Parental Attitudes, Beliefs and Behaviors about Caries Prevention among Black Preschool Children
Doctor of Philosophy (PhD)
First Advisor's Name
First Advisor's Committee Title
Second Advisor's Name
Second Advisor's Committee Title
Third Advisor's Name
Third Advisor's Committee Title
Fourth Advisor's Name
Fourth Advisor's Committee Title
Fifth Advisor's Name
H. Virginia McCoy
Fifth Advisor's Committee Title
Oral Health, Preschoolers, Preschool Children, Parental Attitudes
Date of Defense
Tooth decay is one of the most common chronic conditions that affect children in the U.S. Non-Hispanic Blacks are among the children facing the greatest racial and ethnic disparities in caries experience and treatment. Parents play a significant role in ensuring the success of preventative measures aimed at reducing prevalence of early childhood caries. It is therefore important for public health professionals to understand the oral health, attitudes, beliefs, and behaviors of Black parents in order to effectively design and tailor interventions for caries prevention among preschool children.
The twofold purpose of this study was to: (a) determine whether attitudes, beliefs of Black parents predict behaviors about preventative measures against caries for their preschool children, and (b) determine whether the attitudes and beliefs about caries preventive behaviors vary between different ethnic groups of Blacks in Miami-Dade County.
The cross sectional study utilized an oral health survey comprised of a modified version of the CDHQ, and the Nutrition Questionnaire for Children to examine attitudes, beliefs and behaviors of Black parents. The study sample included 192 African American, Haitian, and Afro-Caribbean parents of 3-5 year-old children in Miami-Dade County.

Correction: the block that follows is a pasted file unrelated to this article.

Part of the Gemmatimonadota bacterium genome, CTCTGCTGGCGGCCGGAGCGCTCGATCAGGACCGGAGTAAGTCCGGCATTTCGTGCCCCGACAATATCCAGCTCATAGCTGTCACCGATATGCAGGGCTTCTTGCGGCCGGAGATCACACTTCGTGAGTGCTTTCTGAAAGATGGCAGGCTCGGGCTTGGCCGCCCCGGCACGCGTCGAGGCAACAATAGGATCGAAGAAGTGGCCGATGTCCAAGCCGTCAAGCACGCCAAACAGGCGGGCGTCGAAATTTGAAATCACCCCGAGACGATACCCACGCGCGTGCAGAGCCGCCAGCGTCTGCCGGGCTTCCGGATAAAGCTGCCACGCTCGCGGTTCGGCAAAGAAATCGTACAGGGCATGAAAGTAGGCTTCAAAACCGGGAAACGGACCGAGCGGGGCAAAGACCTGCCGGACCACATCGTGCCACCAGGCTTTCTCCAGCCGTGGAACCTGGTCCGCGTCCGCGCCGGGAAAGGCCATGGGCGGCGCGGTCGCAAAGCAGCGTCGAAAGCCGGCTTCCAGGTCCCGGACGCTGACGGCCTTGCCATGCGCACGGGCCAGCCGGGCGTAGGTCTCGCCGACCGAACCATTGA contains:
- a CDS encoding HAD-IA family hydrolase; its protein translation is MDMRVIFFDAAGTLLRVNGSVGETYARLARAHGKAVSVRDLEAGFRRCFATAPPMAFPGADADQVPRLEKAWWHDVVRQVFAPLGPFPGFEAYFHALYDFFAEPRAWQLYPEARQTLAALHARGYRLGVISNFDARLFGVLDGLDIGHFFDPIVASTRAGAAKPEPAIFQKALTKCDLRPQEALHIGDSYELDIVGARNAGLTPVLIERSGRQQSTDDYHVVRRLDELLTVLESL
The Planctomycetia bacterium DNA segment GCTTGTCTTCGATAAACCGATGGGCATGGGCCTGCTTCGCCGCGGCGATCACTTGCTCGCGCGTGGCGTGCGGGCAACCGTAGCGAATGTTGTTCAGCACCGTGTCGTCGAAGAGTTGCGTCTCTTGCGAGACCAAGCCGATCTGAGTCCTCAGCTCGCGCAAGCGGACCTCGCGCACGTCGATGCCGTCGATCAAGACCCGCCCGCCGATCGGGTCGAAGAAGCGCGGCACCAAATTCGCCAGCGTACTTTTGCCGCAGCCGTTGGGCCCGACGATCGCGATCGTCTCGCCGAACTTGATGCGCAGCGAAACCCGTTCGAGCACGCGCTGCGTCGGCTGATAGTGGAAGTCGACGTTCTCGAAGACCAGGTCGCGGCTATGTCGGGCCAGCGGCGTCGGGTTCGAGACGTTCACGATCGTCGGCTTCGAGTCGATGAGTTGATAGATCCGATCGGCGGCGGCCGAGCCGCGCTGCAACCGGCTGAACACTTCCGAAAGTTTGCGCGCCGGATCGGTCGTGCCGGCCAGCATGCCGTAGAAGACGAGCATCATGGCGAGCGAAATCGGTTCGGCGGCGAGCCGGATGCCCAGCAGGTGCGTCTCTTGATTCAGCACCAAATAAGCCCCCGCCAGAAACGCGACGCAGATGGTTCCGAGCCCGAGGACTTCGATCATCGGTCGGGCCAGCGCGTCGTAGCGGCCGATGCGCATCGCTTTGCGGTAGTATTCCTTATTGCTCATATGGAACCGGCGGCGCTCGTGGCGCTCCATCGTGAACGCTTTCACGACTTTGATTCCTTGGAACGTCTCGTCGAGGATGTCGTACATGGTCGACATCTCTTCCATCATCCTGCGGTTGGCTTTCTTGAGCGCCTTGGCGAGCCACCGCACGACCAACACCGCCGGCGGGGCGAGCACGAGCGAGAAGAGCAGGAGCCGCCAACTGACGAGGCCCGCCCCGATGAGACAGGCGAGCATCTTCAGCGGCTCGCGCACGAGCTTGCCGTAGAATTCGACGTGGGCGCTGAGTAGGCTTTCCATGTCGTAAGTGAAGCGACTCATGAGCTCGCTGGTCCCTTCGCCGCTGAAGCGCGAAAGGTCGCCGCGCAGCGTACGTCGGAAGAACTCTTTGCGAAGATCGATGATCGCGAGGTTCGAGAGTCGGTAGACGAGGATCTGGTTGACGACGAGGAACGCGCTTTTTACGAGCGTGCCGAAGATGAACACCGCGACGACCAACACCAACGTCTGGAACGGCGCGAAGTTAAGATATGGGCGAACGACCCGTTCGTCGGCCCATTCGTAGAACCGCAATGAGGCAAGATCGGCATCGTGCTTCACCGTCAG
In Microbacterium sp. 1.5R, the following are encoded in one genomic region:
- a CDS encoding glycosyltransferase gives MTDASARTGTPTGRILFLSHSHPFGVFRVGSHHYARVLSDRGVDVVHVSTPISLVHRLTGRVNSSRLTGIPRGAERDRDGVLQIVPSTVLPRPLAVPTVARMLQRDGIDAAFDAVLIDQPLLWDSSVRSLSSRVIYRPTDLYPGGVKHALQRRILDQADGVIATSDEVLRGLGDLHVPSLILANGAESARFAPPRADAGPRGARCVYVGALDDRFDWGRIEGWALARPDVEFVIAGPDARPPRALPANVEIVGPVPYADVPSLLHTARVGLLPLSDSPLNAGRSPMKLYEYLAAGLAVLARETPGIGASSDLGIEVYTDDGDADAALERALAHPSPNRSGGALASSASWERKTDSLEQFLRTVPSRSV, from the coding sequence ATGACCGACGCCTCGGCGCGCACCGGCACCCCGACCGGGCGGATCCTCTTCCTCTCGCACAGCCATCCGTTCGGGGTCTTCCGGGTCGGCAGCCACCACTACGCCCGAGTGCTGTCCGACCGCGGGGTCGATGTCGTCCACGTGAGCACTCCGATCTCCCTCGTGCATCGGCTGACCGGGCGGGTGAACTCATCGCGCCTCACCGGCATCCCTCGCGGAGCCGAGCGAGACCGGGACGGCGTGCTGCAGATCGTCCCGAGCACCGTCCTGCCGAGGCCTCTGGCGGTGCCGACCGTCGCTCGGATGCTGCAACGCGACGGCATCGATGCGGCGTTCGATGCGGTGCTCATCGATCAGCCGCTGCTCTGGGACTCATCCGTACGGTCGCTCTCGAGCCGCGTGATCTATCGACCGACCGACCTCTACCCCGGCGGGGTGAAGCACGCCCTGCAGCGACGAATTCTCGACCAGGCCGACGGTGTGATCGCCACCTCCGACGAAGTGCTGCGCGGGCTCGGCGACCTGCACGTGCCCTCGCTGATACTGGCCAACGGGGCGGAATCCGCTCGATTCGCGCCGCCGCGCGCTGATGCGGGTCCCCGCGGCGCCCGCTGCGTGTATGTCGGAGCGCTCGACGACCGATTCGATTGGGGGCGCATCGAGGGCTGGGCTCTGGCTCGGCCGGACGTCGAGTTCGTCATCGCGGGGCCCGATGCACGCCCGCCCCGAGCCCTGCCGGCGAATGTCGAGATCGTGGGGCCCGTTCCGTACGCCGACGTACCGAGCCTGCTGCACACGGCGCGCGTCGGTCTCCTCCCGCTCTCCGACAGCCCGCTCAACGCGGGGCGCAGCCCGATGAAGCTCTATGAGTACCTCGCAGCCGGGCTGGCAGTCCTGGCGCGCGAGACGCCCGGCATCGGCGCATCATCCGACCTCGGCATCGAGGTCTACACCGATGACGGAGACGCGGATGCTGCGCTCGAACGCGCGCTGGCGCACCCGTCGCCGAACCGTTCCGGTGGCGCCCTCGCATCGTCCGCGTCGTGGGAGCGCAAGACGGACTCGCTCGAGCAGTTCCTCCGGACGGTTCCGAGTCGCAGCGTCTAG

Logistic regression and Chi Square analysis were used to answer the research questions and hypotheses. Perceived seriousness of decay, parental efficacy to brush child’s teeth, and chance control are significant predictors of children using toothpaste and parents brushing children’s teeth twice a day (pp
Health educators can play a major role in designing and delivering quality oral health and disease prevention interventions for parents of preschoolers. Clearly there are opportunities to complement school-based oral health education for preschool children with a culturally appropriate parental component. The between group differences indicate that interventions need to be more specifically tailored to the racial/ethnic group intended to receive the intervention in order to have greater effectiveness.
Clarke, Rachel, "Parental Attitudes, Beliefs and Behaviors about Caries Prevention among Black Preschool Children" (2017). FIU Electronic Theses and Dissertations. 3223.
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